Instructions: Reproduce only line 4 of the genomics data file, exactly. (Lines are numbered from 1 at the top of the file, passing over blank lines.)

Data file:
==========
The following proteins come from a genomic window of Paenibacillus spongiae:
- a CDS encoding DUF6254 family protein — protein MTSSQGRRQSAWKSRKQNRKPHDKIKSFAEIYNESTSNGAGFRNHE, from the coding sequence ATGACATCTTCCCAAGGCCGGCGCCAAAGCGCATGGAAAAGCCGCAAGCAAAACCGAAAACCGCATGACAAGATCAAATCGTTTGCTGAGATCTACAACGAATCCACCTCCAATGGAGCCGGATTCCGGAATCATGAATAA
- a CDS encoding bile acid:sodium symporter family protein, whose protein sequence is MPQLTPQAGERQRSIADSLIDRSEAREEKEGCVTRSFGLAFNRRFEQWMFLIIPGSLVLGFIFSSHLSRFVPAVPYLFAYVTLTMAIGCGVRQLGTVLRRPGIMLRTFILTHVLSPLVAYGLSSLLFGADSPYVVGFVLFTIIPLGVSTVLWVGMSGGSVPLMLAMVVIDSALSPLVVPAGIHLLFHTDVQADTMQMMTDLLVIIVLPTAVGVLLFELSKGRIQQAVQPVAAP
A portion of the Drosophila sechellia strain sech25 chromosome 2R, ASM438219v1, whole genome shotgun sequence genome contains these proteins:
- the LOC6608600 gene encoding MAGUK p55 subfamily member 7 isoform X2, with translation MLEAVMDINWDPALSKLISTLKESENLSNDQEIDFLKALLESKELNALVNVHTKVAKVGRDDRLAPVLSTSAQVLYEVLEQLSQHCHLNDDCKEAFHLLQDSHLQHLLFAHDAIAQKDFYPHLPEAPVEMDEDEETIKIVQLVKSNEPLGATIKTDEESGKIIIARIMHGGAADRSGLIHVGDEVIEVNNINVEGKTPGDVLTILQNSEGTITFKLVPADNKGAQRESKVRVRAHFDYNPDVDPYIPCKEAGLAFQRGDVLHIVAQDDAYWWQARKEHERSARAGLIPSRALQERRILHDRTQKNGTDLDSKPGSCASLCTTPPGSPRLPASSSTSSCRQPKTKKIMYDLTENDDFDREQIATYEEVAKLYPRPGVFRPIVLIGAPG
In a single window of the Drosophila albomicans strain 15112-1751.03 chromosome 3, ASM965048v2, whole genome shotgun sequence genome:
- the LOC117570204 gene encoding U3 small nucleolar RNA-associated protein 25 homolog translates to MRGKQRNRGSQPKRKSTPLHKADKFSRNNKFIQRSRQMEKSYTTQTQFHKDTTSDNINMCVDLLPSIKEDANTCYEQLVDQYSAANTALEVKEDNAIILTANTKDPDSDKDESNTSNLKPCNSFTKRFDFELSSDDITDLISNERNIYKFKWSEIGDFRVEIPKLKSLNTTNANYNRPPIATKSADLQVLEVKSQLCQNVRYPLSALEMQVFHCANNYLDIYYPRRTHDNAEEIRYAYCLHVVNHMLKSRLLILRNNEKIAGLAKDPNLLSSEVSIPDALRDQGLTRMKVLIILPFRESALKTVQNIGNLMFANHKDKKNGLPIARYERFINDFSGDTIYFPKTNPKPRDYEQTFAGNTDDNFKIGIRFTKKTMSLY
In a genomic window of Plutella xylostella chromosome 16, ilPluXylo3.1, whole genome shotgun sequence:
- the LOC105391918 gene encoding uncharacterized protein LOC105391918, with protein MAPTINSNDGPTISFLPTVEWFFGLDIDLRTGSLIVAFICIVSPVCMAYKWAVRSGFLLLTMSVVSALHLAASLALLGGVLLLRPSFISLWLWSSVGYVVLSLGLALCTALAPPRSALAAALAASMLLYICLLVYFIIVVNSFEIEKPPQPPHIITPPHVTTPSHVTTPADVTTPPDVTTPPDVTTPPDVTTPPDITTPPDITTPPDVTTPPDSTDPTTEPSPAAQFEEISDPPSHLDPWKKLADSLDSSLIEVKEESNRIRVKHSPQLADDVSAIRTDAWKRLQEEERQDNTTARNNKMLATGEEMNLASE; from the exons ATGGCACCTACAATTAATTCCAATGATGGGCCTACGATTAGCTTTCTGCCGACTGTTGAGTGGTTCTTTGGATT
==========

A portion of the Drosophila sechellia strain sech25 chromosome 2R, ASM438219v1, whole genome shotgun sequence genome contains these proteins: